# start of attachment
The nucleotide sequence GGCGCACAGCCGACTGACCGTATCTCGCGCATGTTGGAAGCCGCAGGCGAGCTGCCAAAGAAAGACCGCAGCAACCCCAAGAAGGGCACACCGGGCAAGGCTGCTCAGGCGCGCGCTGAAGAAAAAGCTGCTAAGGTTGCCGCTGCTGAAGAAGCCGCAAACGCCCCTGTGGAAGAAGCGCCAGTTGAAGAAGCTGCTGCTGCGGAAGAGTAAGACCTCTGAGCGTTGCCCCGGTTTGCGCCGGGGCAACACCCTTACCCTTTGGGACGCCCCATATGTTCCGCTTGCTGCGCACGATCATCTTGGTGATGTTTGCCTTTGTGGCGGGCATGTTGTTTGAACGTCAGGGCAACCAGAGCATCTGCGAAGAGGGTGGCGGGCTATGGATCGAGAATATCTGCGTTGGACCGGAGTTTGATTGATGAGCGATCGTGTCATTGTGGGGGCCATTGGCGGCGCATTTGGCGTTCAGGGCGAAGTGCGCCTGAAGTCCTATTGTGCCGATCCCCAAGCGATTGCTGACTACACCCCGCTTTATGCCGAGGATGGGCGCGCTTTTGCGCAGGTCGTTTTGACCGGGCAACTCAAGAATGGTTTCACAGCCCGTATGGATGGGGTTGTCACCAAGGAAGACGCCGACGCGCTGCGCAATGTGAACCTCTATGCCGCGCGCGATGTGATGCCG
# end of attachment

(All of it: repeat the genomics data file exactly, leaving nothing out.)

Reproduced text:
The nucleotide sequence GGCGCACAGCCGACTGACCGTATCTCGCGCATGTTGGAAGCCGCAGGCGAGCTGCCAAAGAAAGACCGCAGCAACCCCAAGAAGGGCACACCGGGCAAGGCTGCTCAGGCGCGCGCTGAAGAAAAAGCTGCTAAGGTTGCCGCTGCTGAAGAAGCCGCAAACGCCCCTGTGGAAGAAGCGCCAGTTGAAGAAGCTGCTGCTGCGGAAGAGTAAGACCTCTGAGCGTTGCCCCGGTTTGCGCCGGGGCAACACCCTTACCCTTTGGGACGCCCCATATGTTCCGCTTGCTGCGCACGATCATCTTGGTGATGTTTGCCTTTGTGGCGGGCATGTTGTTTGAACGTCAGGGCAACCAGAGCATCTGCGAAGAGGGTGGCGGGCTATGGATCGAGAATATCTGCGTTGGACCGGAGTTTGATTGATGAGCGATCGTGTCATTGTGGGGGCCATTGGCGGCGCATTTGGCGTTCAGGGCGAAGTGCGCCTGAAGTCCTATTGTGCCGATCCCCAAGCGATTGCTGACTACACCCCGCTTTATGCCGAGGATGGGCGCGCTTTTGCGCAGGTCGTTTTGACCGGGCAACTCAAGAATGGTTTCACAGCCCGTATGGATGGGGTTGTCACCAAGGAAGACGCCGACGCGCTGCGCAATGTGAACCTCTATGCCGCGCGCGATGTGATGCCG